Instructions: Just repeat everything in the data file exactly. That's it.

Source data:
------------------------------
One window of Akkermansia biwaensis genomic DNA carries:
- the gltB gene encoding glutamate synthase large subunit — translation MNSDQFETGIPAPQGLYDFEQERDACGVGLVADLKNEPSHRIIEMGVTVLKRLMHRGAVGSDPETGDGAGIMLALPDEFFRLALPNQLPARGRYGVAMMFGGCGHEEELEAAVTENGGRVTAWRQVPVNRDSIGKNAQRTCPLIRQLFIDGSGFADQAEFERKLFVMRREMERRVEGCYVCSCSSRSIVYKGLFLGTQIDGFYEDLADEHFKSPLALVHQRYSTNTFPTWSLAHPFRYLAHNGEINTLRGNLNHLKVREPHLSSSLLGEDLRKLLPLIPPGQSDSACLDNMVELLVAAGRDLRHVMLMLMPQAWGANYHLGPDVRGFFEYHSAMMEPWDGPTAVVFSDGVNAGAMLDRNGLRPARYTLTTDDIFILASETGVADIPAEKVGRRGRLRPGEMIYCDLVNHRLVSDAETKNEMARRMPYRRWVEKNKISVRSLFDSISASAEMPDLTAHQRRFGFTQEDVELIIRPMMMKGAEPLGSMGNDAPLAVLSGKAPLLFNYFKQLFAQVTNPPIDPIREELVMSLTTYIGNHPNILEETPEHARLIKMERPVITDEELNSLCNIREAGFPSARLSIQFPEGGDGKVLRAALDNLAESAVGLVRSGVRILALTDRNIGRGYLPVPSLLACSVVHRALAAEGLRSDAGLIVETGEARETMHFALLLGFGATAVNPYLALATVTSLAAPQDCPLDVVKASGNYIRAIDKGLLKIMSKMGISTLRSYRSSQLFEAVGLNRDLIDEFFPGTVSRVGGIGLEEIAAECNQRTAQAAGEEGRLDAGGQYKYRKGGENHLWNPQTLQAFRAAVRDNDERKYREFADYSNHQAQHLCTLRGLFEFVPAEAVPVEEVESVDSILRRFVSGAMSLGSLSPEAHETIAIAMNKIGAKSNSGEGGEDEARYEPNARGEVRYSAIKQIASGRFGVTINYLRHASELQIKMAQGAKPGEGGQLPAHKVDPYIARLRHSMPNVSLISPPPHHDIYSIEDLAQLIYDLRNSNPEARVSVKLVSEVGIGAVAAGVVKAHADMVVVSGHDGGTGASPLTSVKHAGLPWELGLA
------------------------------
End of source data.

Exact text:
One window of Akkermansia biwaensis genomic DNA carries:
- the gltB gene encoding glutamate synthase large subunit — translation MNSDQFETGIPAPQGLYDFEQERDACGVGLVADLKNEPSHRIIEMGVTVLKRLMHRGAVGSDPETGDGAGIMLALPDEFFRLALPNQLPARGRYGVAMMFGGCGHEEELEAAVTENGGRVTAWRQVPVNRDSIGKNAQRTCPLIRQLFIDGSGFADQAEFERKLFVMRREMERRVEGCYVCSCSSRSIVYKGLFLGTQIDGFYEDLADEHFKSPLALVHQRYSTNTFPTWSLAHPFRYLAHNGEINTLRGNLNHLKVREPHLSSSLLGEDLRKLLPLIPPGQSDSACLDNMVELLVAAGRDLRHVMLMLMPQAWGANYHLGPDVRGFFEYHSAMMEPWDGPTAVVFSDGVNAGAMLDRNGLRPARYTLTTDDIFILASETGVADIPAEKVGRRGRLRPGEMIYCDLVNHRLVSDAETKNEMARRMPYRRWVEKNKISVRSLFDSISASAEMPDLTAHQRRFGFTQEDVELIIRPMMMKGAEPLGSMGNDAPLAVLSGKAPLLFNYFKQLFAQVTNPPIDPIREELVMSLTTYIGNHPNILEETPEHARLIKMERPVITDEELNSLCNIREAGFPSARLSIQFPEGGDGKVLRAALDNLAESAVGLVRSGVRILALTDRNIGRGYLPVPSLLACSVVHRALAAEGLRSDAGLIVETGEARETMHFALLLGFGATAVNPYLALATVTSLAAPQDCPLDVVKASGNYIRAIDKGLLKIMSKMGISTLRSYRSSQLFEAVGLNRDLIDEFFPGTVSRVGGIGLEEIAAECNQRTAQAAGEEGRLDAGGQYKYRKGGENHLWNPQTLQAFRAAVRDNDERKYREFADYSNHQAQHLCTLRGLFEFVPAEAVPVEEVESVDSILRRFVSGAMSLGSLSPEAHETIAIAMNKIGAKSNSGEGGEDEARYEPNARGEVRYSAIKQIASGRFGVTINYLRHASELQIKMAQGAKPGEGGQLPAHKVDPYIARLRHSMPNVSLISPPPHHDIYSIEDLAQLIYDLRNSNPEARVSVKLVSEVGIGAVAAGVVKAHADMVVVSGHDGGTGASPLTSVKHAGLPWELGLA